• If you are not happy with what you are writing right now, write something else.
  • If no one is paying attention to the things you are writing, keep writing. Also, look for people to connect with who will appreciate what you’re doing. The internet is a big and scary place, but if you look hard enough, you will find the gems.
  • If you keep getting rejected, take a good look at things in your niche that have already been published. What are they doing that you aren’t? Don’t copy; loosely model.
  • Remember: consistency is key. If you want to grow any platform online, posting consistently is one way to keep people coming back.

No matter what you write, who sees it or your reason for doing it, all that matters is that you let yourself be proud of what you accomplish. As long as you are able to praise yourself, nobody else’s opinion, or lack thereof, matters. YOU are the writer. YOU are your only competition. YOU started writing for a reason. YOU are important. So are your ideas. Now go. Put those ideas into words. Link to your blog in the comments – I want to see what you’re up to! YOU are important to me. Your words matter. Don’t keep them locked away because of doubt. Set them free.

Meg is the creator of Novelty Revisions, dedicated to helping writers put their ideas into words. She is a freelance writer and an eight-time NaNoWriMo winner with work published in Teen Ink, Success Story, Lifehack and USA TODAY College. Follow Meg on Twitter for tweets about writing, food and nerdy things.

Image courtesy of pixabay.com.

Rejection Is the Best Thing That Will Ever Happen to You

It hurt to be reminded that I wasn’t “good enough” yet.


I had never wanted a job so desperately in my two years of searching.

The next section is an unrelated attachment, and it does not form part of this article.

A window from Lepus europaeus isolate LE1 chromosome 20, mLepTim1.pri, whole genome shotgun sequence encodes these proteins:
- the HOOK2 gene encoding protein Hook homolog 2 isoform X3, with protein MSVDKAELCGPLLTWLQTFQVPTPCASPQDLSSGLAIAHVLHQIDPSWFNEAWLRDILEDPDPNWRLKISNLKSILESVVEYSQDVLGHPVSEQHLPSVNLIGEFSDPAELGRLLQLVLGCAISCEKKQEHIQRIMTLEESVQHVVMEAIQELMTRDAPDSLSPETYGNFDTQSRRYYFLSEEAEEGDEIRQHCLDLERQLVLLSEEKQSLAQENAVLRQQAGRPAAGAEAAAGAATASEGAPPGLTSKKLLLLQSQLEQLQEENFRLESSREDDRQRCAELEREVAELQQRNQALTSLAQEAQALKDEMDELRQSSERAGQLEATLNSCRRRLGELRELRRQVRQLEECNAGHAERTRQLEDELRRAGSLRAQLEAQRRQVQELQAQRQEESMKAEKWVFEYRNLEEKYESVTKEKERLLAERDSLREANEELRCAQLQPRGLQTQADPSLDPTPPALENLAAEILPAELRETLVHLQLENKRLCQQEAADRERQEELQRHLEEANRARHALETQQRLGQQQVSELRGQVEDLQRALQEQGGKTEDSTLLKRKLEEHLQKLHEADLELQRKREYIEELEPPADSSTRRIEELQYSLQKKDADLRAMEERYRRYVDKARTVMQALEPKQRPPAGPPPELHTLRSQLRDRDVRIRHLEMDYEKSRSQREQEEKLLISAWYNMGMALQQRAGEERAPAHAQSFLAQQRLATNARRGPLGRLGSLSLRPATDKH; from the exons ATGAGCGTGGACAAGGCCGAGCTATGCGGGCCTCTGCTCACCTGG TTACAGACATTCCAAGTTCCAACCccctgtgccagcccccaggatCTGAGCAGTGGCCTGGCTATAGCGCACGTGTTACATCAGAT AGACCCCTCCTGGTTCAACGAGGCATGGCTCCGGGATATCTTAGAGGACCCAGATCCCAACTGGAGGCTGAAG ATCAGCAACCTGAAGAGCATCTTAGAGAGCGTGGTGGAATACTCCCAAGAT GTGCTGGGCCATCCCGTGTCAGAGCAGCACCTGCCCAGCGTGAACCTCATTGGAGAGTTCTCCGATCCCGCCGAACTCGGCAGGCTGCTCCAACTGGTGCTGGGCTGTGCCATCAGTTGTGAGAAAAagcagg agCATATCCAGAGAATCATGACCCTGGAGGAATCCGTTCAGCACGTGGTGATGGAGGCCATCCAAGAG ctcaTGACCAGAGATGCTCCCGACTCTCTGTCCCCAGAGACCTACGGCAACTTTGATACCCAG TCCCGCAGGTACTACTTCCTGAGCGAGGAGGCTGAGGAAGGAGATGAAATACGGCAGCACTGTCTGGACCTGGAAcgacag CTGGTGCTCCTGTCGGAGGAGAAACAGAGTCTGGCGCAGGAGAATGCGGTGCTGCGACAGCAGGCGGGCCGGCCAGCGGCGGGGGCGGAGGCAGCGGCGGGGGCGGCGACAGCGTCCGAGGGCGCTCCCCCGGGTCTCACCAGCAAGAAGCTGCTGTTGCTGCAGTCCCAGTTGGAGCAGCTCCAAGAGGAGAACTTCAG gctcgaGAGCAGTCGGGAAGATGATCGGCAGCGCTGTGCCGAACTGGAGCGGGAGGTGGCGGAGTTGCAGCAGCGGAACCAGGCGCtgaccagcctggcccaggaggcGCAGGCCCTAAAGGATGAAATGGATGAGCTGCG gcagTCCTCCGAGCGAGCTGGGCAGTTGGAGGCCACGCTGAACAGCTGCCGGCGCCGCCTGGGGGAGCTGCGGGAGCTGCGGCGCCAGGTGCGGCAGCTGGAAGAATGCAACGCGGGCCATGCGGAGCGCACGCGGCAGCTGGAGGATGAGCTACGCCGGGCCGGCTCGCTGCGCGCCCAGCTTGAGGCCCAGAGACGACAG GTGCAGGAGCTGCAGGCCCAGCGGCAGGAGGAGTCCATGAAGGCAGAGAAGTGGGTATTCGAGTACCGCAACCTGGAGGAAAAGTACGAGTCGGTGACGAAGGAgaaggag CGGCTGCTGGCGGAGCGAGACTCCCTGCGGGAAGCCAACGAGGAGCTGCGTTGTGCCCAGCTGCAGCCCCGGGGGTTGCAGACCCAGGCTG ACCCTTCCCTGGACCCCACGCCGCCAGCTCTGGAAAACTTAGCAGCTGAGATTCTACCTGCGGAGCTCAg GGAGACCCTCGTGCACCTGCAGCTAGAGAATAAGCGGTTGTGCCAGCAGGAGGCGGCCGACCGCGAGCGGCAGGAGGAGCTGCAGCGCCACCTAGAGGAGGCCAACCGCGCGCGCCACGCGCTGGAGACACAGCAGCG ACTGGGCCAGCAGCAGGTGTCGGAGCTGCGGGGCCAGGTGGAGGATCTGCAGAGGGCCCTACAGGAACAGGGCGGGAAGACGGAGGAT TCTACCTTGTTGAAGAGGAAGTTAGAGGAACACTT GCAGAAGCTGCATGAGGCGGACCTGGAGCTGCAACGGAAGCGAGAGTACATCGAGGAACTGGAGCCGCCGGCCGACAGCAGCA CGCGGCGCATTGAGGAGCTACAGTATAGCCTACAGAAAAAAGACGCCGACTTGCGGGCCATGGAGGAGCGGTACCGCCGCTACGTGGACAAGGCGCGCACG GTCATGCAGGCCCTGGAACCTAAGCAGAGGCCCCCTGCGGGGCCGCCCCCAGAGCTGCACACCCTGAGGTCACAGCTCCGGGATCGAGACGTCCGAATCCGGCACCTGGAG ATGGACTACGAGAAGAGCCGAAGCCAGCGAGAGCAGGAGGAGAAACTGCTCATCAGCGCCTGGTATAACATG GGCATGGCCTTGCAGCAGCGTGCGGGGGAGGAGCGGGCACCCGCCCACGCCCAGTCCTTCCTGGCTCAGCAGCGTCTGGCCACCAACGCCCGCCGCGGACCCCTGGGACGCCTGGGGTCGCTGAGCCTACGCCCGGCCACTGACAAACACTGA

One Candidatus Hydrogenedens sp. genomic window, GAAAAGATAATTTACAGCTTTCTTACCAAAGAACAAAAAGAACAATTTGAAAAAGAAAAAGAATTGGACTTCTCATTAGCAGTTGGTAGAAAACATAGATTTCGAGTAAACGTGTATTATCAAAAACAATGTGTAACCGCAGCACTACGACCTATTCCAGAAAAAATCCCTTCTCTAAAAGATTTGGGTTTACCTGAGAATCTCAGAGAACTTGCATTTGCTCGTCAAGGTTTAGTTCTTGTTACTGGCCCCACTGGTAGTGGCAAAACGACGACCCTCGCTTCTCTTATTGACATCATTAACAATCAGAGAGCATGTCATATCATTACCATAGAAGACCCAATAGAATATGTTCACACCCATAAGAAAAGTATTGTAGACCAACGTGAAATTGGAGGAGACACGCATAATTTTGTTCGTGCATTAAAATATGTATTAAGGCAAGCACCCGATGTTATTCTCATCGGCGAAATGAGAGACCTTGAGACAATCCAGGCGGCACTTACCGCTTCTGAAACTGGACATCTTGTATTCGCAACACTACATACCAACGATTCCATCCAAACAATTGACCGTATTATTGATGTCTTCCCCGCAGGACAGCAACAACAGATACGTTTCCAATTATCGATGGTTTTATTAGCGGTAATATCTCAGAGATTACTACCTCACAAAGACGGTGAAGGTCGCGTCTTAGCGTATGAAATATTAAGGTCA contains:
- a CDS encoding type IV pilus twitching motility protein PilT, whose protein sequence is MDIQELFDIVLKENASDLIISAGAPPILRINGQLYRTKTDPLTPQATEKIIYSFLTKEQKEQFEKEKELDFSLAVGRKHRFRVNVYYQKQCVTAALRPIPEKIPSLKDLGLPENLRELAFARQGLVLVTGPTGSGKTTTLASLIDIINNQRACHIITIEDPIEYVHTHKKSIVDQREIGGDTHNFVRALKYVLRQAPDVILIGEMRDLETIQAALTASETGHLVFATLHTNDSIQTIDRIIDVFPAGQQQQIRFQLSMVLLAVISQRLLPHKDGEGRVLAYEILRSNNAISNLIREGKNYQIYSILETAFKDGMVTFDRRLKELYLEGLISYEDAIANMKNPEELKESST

Every writer has their dream niche, and I wanted mine to be science writing. It was a credible, well-respected publication that had millions of readers. I didn’t have enough science writing experience, despite being as close as I’d ever been to an MS degree. I was slowly gathering more samples, but the timing wasn’t right. I worked on my cover letter for over an hour. I did everything I could, but I wasn’t right for the job (yet), and I knew it.

Yet that rejection email hurt, as most if not all of them do. It hurt to be reminded that I wasn’t “good enough” yet. It hurt to realize that I was working as hard as I could to become a better, more skilled and experienced writer, but had up to that point done virtually nothing to strengthen my credibility in a specific niche.

It was frustrating and overwhelming. There I stood, with two choices in front of me: give up on the science writing niche and stick with a broader writing focus, or start setting more specific goals to establish credibility in the niche I wanted to write in.

I chose both.

The problem with setting goals is that many of them take time, and have prerequisites, and we want things NOW NOW NOW. Yet if you want something strongly enough, you will make it work. You will learn patience. It took another rejection, one that really tore apart my confidence for awhile, to realize that just because you’re not the right fit doesn’t mean you never will be. Or that you won’t be somewhere else.

That realization comes after many, many rejections and failures and years of feeling ignored and discouraged. That’s why you should never give up after only one try. Eventually you learn that rejection is a good thing. It still hurts and it’s still disappointing and yes, it even still makes you wonder if trying again is even worth it anymore. But eventually you come to a point where you realize you haven’t given up yet because you never intend to. No matter how many times you might fall flat on your face.

It’s only April and I’ve failed plenty of times already this year. Do I feel good about those failures? No. I really don’t. And at some point I’ll be able to talk more openly about them. But they haven’t stopped me from pushing forward. It’s embarrassing and frustrating and I’ll be honest, you will never become immune to the urge to quit. But it might take plenty of rejections to come to the conclusion that you’re not going to succeed at everything you do. It’s still worth trying.